Despite security issues and concerns resulting from the massive and sudden increase in work-from-home (WFH) initiatives caused by the global COVID-19 healthcare crisis, one-third (38 percent) of U.S. companies observed productivity gains during remote work and 84 percent anticipate broader and more permanent WFH adoption beyond the pandemic.
The 2020 Remote Work-From-Home Cybersecurity Report, sponsored by Pulse Secure and produced by Cybersecurity Insiders, offers perspective on WFH challenges, concerns, strategies and anticipated outcomes. The survey, conducted in May of 2020, polled more than 400 IT security decision practitioners across a broad representation of industries and companies between 500 and more than 5,000 employees. The survey found that 33 percent of U.S. companies anticipate some positions moving to permanent remote work and over half (55 percent) plan to increase their budget for secure remote work in the near-term.

WFH adoption accelerated cloud app growth and business continuity challenges

The research indicates that three-quarters of businesses now have more than 76 percent of their employees working from home compared to just under 25 percent at the close of 2019.  While a third of respondents cited their business being “ill prepared or not prepared” for remote working, 75% of businesses were able to transition to remote working within 15 days. Less than a third expressed cost or budget problems, demonstrating the urgency to support their business. Additionally, more than half (54 percent) expressed that COVID-19 has accelerated migration of users’ workflows and applications to the cloud.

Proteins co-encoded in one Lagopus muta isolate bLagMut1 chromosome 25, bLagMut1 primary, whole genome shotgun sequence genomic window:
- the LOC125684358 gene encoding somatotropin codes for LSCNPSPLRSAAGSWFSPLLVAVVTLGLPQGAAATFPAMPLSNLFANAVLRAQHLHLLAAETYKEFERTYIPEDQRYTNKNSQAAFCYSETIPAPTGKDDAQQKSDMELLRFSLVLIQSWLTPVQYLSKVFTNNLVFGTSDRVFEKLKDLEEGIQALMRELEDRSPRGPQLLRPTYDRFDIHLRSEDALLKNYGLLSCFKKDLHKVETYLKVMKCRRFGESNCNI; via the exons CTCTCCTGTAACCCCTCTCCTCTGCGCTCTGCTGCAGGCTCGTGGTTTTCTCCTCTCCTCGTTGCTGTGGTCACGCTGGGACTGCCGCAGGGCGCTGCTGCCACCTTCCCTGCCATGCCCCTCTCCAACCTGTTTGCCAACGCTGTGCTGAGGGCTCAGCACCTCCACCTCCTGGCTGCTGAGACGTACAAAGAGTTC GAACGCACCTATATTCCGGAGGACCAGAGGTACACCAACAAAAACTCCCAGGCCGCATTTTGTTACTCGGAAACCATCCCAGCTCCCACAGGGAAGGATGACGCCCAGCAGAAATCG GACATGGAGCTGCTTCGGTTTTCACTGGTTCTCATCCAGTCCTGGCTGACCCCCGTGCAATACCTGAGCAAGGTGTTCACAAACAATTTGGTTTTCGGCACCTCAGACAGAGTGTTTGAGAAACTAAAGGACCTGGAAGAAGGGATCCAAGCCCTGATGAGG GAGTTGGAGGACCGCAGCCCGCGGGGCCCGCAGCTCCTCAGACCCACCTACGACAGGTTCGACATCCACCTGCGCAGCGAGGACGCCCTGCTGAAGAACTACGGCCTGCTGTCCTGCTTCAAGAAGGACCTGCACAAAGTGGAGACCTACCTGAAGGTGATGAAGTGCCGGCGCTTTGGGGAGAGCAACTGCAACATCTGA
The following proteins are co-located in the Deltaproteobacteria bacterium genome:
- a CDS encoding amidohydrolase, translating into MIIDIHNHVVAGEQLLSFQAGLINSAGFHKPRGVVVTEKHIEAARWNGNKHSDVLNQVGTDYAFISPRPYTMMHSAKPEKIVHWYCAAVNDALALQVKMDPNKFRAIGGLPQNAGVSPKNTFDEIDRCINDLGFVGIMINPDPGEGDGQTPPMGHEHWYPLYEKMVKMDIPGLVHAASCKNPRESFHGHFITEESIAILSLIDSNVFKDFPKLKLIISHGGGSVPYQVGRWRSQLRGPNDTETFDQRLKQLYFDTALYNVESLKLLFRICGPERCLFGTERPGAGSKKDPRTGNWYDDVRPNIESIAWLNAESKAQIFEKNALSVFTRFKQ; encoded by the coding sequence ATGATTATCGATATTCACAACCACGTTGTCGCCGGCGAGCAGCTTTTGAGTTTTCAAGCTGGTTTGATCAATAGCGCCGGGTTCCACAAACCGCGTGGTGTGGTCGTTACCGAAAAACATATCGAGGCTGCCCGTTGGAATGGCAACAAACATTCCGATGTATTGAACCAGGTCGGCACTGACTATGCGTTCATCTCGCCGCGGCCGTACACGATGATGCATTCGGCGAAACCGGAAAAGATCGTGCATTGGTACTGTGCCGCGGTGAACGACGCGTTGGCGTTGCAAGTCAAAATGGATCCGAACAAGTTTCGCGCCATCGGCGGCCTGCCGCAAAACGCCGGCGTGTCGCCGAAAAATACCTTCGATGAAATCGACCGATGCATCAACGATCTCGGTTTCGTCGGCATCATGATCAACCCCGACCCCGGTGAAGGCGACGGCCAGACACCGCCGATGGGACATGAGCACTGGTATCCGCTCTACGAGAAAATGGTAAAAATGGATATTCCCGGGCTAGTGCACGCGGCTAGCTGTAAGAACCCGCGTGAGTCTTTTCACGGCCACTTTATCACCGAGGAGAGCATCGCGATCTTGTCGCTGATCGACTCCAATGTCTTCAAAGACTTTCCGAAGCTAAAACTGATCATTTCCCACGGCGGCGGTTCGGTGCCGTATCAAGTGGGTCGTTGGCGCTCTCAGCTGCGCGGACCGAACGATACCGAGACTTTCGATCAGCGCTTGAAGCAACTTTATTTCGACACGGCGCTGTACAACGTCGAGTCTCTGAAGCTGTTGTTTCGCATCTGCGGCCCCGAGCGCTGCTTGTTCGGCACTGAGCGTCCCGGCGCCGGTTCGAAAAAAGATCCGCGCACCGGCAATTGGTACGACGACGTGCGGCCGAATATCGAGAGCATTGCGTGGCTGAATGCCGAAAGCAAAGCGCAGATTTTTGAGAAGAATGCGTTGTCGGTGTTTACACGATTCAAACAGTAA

Increase in WFH employees fuels security and compliance issues

In terms of security risks, two-thirds (69 percent) are concerned with WFH security risks with the majority expressing low user awareness training, insecure home/public WiFi networks, use of at-risk personal devices and sensitive data leakage as prime threat contributors. In terms of application exposure, respondents feel anxious over file sharing (68 percent), web apps (47 percent) and video conferencing (45 percent) risks.

While 78 percent expressed enforcing the same level of security controls and data management for on-premise and remote users, a further 65 percent allowed access from personal, unmanaged devices. Two-thirds of IT security professionals anticipate malware, phishing, unauthorized user and device access and unpatched/at risk systems to be the most exploitable WFH attack vectors. In addition, 63 percent expressed that remote work could impact compliance mandates that apply to their organization; especially GDRP, PCI-DSS, HIPAA and those with data breach notification.

Wider trends toward security tools consolidation

Survey respondents employed various tools to secure remote work/home office scenarios with the top four controls being endpoint security, Firewalls, virtual private networks (SSL-VPN) and multi-factor authentication (MFA).  According to separate research by Enterprise Management Associates, 57 percent of organizations regard the consolidation of access management solutions into a single platform to be a high or extreme priority for their business this year.

“The mass adoption of WFH has highlighted the need for organizations to embrace more holistic secure access strategy that supports both flexible working and the growing shift towards hybrid IT. The most effective IT management solutions are platforms that are both modular and integrated,” noted Steve Brasen, research director with Enterprise Management Associates. “Modular solutions allow organizations to adopt the exact feature set they require to meet business needs. However, solutions must also be fully integrated to yield desired management efficiencies."